Auteur: Honor Mahony
BRUSSELS - There are many interesting aspects to Jean-Claude Juncker’s start as European Commission president but a key one is his unabashed hailing of the past.
He makes little attempt to hide the fact that he believes the great Europeans are not to be found among current leaders but among those who were in power over 20 years ago.
His first trip in office was not to Paris or Berlin but to Helmut Kohl’s side in Frankfurt where the former chancellor was presenting his book.
Kohl, born in 1930, was in power from 1982 to 1998. He still, as he just told Stern magazine, continues to see himself in the role of an integrator in Europe.
He along with the late Francois Mitterand (French president until 1995) and Jacques Delors, European commission president for a decade from 1985, were the European triumvirate considered to have done the most for the EU project in its history.
Mitterand and Kohl were the main architects of the Maastricht Treaty, which paved the way for the euro. (Kohl later admitted that he pushed through the single currency - unpopular in Germany - like a “dictator” justifying it on the grounds that nations that share a currency don’t go to war with one another.)
Delors, a clever tactician, focused his sights on completing the single market in his first term and pushed for far-reaching economic and monetary union in his second term. His name fronts a still-cited report on the matter.
And it is Delors whom Juncker will appear beside in a debate at the end of the week entitled “Introducing the new Europe”.
Juncker said that from an historical point of view he is “in the best of company” and these two politicians have secured their place in the “annals of history”. It is clear he wants to be in these “annals” too.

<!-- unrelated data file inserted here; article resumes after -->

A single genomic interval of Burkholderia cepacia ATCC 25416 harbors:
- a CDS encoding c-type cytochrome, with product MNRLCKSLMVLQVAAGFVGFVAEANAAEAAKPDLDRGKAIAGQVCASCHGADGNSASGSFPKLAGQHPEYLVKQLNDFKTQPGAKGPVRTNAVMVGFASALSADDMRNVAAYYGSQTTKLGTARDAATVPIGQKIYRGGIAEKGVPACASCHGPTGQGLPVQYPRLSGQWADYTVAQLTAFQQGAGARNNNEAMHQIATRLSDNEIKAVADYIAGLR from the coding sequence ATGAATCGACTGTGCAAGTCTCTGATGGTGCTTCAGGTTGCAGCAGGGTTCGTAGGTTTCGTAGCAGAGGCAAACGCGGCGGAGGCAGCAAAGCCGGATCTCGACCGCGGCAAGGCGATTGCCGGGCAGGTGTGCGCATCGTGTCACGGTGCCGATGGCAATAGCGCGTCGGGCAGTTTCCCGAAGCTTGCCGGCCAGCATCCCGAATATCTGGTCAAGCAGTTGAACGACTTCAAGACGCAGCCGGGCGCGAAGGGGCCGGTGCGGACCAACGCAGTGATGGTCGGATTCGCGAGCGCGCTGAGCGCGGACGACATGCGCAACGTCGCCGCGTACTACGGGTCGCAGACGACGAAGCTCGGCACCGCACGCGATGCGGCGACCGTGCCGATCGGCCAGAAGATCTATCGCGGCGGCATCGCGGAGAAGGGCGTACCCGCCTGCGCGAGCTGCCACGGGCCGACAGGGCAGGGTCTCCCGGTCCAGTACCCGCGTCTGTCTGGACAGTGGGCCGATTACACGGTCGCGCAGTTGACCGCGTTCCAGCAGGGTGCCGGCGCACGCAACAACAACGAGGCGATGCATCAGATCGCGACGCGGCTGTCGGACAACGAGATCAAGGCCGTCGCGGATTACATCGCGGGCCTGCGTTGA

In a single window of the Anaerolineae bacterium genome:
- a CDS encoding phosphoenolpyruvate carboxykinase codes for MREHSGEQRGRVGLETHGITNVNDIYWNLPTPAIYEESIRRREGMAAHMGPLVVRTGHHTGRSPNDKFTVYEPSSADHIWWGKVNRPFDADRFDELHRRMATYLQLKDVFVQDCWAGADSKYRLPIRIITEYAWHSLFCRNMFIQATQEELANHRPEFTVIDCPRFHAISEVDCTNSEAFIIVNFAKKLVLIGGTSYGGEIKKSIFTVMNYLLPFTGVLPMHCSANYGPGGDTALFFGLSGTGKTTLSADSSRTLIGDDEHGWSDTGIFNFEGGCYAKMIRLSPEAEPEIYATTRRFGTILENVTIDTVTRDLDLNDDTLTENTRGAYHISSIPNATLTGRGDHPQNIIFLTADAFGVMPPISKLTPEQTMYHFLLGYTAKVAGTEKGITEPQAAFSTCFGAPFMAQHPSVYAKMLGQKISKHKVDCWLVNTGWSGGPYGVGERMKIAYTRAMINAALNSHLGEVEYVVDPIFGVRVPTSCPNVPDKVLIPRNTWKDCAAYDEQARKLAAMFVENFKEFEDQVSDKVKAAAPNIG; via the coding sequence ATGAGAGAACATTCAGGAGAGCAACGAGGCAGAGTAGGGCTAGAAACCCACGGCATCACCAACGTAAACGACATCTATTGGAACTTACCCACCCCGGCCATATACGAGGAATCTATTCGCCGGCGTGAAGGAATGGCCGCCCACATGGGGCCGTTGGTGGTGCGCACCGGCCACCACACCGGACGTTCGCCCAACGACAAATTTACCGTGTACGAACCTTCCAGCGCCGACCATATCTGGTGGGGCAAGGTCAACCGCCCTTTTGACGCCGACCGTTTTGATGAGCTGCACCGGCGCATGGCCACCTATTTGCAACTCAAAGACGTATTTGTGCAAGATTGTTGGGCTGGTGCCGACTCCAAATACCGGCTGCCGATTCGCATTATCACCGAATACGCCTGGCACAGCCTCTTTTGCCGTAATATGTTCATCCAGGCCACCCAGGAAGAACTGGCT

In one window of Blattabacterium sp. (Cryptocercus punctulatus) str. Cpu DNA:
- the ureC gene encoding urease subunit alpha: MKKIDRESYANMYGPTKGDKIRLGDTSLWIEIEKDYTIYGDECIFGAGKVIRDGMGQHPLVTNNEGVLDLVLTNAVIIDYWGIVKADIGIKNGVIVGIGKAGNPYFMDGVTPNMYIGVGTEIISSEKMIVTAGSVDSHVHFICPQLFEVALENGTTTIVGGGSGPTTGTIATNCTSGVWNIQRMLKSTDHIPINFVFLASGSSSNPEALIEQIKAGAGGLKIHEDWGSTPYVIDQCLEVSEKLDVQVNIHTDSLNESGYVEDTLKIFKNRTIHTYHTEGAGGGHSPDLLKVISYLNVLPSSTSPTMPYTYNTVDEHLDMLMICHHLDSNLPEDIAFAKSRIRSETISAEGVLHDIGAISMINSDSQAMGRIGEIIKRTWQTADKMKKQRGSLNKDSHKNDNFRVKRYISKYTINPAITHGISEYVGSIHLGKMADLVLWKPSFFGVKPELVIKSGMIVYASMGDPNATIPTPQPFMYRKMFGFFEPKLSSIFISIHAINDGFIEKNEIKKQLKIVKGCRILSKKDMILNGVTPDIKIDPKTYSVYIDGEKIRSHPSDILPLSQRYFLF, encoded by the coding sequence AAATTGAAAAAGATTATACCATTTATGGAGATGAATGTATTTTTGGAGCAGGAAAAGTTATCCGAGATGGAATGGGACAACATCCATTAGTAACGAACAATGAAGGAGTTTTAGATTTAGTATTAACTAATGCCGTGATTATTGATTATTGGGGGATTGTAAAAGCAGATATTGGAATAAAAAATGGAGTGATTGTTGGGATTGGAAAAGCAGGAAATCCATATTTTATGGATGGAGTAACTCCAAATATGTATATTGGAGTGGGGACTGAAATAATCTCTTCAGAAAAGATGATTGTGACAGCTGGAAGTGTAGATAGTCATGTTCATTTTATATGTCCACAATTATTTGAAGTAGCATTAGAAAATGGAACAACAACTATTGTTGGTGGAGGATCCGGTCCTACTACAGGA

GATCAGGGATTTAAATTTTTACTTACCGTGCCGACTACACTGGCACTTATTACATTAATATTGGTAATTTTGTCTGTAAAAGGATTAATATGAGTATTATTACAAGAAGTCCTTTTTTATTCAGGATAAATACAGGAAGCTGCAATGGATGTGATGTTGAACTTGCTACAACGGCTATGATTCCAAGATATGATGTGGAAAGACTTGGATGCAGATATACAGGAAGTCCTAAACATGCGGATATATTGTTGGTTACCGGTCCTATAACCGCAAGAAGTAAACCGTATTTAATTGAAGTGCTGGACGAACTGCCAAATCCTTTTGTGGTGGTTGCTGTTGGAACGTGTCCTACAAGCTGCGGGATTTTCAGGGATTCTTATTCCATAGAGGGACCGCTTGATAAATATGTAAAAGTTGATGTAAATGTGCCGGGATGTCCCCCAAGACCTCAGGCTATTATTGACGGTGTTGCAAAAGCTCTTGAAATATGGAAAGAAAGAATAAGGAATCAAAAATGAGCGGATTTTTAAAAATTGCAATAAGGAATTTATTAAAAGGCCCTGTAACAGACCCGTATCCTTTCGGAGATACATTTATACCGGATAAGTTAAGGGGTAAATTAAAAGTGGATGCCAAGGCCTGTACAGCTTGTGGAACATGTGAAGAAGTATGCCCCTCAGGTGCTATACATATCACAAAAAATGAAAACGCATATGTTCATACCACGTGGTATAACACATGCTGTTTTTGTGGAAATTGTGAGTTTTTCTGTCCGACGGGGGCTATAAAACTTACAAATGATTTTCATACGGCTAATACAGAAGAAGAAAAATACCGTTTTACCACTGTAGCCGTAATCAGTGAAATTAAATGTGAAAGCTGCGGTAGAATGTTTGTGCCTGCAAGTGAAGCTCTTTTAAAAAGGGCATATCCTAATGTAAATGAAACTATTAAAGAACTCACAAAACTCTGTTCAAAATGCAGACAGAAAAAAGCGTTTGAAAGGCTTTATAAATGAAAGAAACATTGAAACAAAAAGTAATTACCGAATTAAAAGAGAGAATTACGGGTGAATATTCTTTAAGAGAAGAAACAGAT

While some of those present at the time - most notably just-left commission president Jose Manuel Barroso - warn against looking at the era with rose-tinted spectacles, it was nevertheless a period of relative optimism for the EU. And it was a time when Paris and Berlin, along with the commission, found a modus vivendi that pulled the rest of the EU with them.
This is clearly not the case today. But Juncker, with his admiring eyes on the past, wants to change this.
He is starting by putting his institution back on the political map in Brussels by chairing talks on economic governance between the heads of the European Central Bank, the eurogroup and the European Council.
By having the talks now, before Donald Tusk European Council President is even in office, he has stolen a march on national governments. And this, in Brussels’ ever evolving institutional power-balance, is key.
Whether he’ll manage to make his mark and bring Europe out of its eurosclerosis - his €300bn investment plan is taking on outsize and emblematic importance - is debatable.
He can do little about the fact that the current French and German leaders don’t see eye to eye. And that some of Europe's newest leaders - Italian PM Matteo Renzi for example - want to pick noisy fights with the commission. Meanwhile Tusk (also known as a savvy political fighter), as European Council President, is a factor that Delors did not have to contend with.
Juncker has said he is presiding over the “last chance” commission. Maybe he’ll fail in his aim to give Europe its “nouvel élan” but it looks like it will not be for want of trying.